Perception and Practical Knowledge

Philosophical Explorations 14 (2):137-152 (2011)
According to G.E.M. Anscombe, an agent’s knowledge of his own intentional actions differs from his knowledge of his unintended behaviors as well as the knowledge others can have of what he intentionally does, in being secured “without observation”. I begin by posing a problem for any conception of this theory according to which non-observational knowledge must be independent of sense-perception, and criticize several recent attempts to get around the problem. Having done this, I develop an alternative account of non-observational knowledge according to which its special character consists in the particular causal role of an agent’s self-awareness in bringing his intentional actions about.
Keywords Action  Self-Knowledge  Non-Observational Knowledge  Anscombe, G.E.M.  Practical Knowledge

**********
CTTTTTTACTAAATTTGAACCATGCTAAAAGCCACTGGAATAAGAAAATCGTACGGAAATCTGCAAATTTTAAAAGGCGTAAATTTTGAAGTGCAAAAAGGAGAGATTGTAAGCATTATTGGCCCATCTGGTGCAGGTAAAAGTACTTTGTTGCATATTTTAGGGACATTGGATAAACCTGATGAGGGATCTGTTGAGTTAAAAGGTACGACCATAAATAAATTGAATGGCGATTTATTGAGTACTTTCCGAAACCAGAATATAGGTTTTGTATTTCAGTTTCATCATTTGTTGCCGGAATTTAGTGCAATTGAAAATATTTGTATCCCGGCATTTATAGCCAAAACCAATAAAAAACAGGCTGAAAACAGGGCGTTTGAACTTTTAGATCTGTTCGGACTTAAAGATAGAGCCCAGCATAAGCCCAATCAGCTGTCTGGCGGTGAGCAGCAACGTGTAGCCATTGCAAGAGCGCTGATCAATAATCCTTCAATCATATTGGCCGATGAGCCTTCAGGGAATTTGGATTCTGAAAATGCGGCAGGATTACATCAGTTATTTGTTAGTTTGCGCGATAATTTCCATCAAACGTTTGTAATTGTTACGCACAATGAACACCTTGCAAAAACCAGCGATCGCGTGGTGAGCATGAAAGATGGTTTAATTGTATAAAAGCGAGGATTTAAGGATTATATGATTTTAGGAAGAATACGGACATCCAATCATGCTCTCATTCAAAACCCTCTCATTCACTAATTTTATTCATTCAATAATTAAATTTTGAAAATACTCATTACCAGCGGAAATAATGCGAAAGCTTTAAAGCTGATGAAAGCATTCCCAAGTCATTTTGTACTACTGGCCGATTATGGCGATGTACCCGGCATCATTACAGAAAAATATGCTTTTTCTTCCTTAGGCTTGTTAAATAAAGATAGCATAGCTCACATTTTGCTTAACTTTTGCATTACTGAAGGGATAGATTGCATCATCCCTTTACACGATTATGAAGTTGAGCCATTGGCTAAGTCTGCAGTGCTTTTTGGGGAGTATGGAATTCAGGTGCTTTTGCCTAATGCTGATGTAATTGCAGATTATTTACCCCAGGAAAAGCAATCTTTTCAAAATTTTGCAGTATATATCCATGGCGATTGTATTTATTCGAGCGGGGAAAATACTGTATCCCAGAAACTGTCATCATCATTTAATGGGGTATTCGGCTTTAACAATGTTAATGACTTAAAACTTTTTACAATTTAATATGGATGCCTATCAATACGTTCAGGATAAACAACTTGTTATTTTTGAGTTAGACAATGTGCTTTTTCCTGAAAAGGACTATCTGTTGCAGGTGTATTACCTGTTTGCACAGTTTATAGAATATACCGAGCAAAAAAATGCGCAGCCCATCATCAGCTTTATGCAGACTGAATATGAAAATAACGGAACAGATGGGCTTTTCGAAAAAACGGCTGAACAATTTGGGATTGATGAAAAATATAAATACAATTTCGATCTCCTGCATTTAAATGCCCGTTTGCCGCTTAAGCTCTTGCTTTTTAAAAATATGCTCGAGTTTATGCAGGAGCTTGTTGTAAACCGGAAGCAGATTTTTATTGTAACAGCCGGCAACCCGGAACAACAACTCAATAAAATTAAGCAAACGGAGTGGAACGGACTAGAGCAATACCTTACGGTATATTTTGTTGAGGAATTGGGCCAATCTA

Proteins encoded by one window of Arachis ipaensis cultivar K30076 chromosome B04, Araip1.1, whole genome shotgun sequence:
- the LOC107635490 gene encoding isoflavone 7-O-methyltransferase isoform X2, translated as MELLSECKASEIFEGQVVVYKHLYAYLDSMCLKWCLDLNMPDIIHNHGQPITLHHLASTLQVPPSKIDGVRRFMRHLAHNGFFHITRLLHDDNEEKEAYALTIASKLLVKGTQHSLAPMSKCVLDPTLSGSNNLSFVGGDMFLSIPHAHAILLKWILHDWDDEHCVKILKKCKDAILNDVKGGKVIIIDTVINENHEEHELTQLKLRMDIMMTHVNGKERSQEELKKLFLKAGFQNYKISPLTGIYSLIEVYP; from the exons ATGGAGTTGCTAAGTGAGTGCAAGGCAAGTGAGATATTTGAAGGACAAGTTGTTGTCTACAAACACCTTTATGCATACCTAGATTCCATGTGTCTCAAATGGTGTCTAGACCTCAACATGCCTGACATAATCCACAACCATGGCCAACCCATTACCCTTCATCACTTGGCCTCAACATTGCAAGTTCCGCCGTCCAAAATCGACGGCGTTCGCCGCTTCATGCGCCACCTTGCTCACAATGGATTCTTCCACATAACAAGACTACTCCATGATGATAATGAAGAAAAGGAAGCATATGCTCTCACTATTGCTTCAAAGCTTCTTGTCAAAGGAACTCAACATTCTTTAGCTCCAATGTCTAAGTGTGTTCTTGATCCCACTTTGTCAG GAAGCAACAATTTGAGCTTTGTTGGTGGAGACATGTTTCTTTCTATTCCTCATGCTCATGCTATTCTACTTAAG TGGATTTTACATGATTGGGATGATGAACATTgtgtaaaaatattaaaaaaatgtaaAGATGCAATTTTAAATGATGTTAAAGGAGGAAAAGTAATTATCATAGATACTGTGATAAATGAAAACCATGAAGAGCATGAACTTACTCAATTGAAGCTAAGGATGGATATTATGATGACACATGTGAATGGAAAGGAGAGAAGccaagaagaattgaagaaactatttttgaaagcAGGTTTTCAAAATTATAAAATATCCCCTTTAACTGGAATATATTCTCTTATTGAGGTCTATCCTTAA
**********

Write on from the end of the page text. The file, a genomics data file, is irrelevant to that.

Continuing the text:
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DOI 10.1080/13869795.2011.569749
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References found in this work BETA
Sarah K. Paul (2009). How We Know What We're Doing. Philosophers' Imprint 9 (11):1-24.

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Citations of this work BETA
John Schwenkler (2013). The Objects of Bodily Awareness. Philosophical Studies 162 (2):465-472.

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Similar books and articles
Richard Moran (2004). Anscombe on 'Practical Knowledge'. In J. Hyman & H. Steward (eds.), Royal Institute of Philosophy Supplement. Cambridge University Press 43-68.
Anne Newstead (2009). Interpreting Anscombe's Intention §32FF. Journal of Philosophical Research 34:157-176.
Yukio Irie (2008). 'Our' Practical Knowledge. Proceedings of the Xxii World Congress of Philosophy 33:21-26.
Sarah K. Paul (2011). Deviant Formal Causation. Journal of Ethics and Social Philosophy 5 (3).
Sarah K. Paul (2009). How We Know What We're Doing. Philosophers' Imprint 9 (11):1-24.

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